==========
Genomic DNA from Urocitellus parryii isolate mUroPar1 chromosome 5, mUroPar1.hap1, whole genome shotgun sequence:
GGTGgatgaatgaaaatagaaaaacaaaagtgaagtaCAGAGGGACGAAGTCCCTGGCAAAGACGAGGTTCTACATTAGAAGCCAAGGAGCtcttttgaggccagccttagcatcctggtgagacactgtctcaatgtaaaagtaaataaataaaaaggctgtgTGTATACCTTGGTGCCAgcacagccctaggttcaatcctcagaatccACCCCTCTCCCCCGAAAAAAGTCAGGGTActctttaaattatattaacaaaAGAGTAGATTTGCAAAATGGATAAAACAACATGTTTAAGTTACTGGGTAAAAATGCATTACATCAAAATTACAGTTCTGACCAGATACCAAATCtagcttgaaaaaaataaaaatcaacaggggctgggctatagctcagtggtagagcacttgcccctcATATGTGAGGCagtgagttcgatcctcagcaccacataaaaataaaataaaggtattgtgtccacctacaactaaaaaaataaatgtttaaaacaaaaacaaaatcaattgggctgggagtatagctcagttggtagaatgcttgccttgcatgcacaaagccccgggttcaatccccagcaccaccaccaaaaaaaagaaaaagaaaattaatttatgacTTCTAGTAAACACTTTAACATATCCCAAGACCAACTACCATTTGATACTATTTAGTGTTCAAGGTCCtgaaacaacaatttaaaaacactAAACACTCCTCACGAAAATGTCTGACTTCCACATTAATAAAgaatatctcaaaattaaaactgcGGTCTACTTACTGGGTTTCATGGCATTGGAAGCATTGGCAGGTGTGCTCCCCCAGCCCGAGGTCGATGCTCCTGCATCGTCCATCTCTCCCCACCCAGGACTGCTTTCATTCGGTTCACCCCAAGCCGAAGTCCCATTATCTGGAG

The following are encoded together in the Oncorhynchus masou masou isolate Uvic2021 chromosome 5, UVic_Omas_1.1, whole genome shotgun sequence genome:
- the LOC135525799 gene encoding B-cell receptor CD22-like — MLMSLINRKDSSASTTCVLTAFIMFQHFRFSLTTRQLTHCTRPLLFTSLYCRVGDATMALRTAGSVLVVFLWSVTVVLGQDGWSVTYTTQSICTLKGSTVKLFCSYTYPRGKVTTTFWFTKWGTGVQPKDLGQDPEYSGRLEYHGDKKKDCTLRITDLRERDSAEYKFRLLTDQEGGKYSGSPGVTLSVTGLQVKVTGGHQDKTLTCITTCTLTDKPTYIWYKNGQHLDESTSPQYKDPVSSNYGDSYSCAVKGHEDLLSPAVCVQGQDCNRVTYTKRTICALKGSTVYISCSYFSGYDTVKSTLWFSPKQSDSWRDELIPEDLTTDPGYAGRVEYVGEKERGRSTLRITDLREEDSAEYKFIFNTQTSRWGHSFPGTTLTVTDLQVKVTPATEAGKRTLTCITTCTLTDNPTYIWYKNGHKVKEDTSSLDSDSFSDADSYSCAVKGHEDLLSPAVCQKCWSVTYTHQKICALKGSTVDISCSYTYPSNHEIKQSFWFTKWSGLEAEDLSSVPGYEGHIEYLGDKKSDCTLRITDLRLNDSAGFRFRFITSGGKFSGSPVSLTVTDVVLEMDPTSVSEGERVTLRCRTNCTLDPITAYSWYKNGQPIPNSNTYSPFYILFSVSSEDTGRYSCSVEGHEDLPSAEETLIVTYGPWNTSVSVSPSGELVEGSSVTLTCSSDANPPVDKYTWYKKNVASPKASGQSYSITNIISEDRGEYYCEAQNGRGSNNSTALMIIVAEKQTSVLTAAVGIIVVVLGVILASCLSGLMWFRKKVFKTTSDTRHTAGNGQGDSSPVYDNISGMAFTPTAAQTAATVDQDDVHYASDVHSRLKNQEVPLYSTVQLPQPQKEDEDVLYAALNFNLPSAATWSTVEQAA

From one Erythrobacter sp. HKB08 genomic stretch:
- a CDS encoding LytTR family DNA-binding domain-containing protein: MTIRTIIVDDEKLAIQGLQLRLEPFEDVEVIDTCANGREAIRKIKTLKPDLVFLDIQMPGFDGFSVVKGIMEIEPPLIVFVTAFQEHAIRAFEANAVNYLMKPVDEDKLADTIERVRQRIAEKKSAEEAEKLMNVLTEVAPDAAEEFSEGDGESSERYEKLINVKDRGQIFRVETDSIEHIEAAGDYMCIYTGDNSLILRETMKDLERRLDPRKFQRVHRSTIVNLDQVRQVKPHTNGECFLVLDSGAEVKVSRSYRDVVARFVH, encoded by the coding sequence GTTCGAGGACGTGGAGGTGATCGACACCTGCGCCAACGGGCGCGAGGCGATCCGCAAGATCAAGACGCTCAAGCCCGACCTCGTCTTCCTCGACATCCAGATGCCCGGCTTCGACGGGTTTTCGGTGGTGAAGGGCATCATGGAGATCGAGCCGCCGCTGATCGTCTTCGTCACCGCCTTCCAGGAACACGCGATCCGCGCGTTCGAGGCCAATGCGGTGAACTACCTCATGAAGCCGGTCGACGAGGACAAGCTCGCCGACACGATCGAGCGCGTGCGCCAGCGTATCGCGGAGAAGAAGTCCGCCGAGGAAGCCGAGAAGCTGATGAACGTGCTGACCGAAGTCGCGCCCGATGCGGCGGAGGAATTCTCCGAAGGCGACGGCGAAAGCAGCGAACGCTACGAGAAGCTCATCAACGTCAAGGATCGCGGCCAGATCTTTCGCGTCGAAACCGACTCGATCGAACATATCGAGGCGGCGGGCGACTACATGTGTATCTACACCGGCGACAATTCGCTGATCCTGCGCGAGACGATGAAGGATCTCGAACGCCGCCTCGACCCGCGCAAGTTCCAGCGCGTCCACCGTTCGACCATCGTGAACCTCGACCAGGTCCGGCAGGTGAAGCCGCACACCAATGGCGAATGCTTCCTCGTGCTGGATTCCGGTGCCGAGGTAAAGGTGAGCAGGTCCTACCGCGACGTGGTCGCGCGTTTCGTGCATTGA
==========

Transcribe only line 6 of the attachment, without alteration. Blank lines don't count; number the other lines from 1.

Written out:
- a CDS encoding LytTR family DNA-binding domain-containing protein: MTIRTIIVDDEKLAIQGLQLRLEPFEDVEVIDTCANGREAIRKIKTLKPDLVFLDIQMPGFDGFSVVKGIMEIEPPLIVFVTAFQEHAIRAFEANAVNYLMKPVDEDKLADTIERVRQRIAEKKSAEEAEKLMNVLTEVAPDAAEEFSEGDGESSERYEKLINVKDRGQIFRVETDSIEHIEAAGDYMCIYTGDNSLILRETMKDLERRLDPRKFQRVHRSTIVNLDQVRQVKPHTNGECFLVLDSGAEVKVSRSYRDVVARFVH, encoded by the coding sequence GTTCGAGGACGTGGAGGTGATCGACACCTGCGCCAACGGGCGCGAGGCGATCCGCAAGATCAAGACGCTCAAGCCCGACCTCGTCTTCCTCGACATCCAGATGCCCGGCTTCGACGGGTTTTCGGTGGTGAAGGGCATCATGGAGATCGAGCCGCCGCTGATCGTCTTCGTCACCGCCTTCCAGGAACACGCGATCCGCGCGTTCGAGGCCAATGCGGTGAACTACCTCATGAAGCCGGTCGACGAGGACAAGCTCGCCGACACGATCGAGCGCGTGCGCCAGCGTATCGCGGAGAAGAAGTCCGCCGAGGAAGCCGAGAAGCTGATGAACGTGCTGACCGAAGTCGCGCCCGATGCGGCGGAGGAATTCTCCGAAGGCGACGGCGAAAGCAGCGAACGCTACGAGAAGCTCATCAACGTCAAGGATCGCGGCCAGATCTTTCGCGTCGAAACCGACTCGATCGAACATATCGAGGCGGCGGGCGACTACATGTGTATCTACACCGGCGACAATTCGCTGATCCTGCGCGAGACGATGAAGGATCTCGAACGCCGCCTCGACCCGCGCAAGTTCCAGCGCGTCCACCGTTCGACCATCGTGAACCTCGACCAGGTCCGGCAGGTGAAGCCGCACACCAATGGCGAATGCTTCCTCGTGCTGGATTCCGGTGCCGAGGTAAAGGTGAGCAGGTCCTACCGCGACGTGGTCGCGCGTTTCGTGCATTGA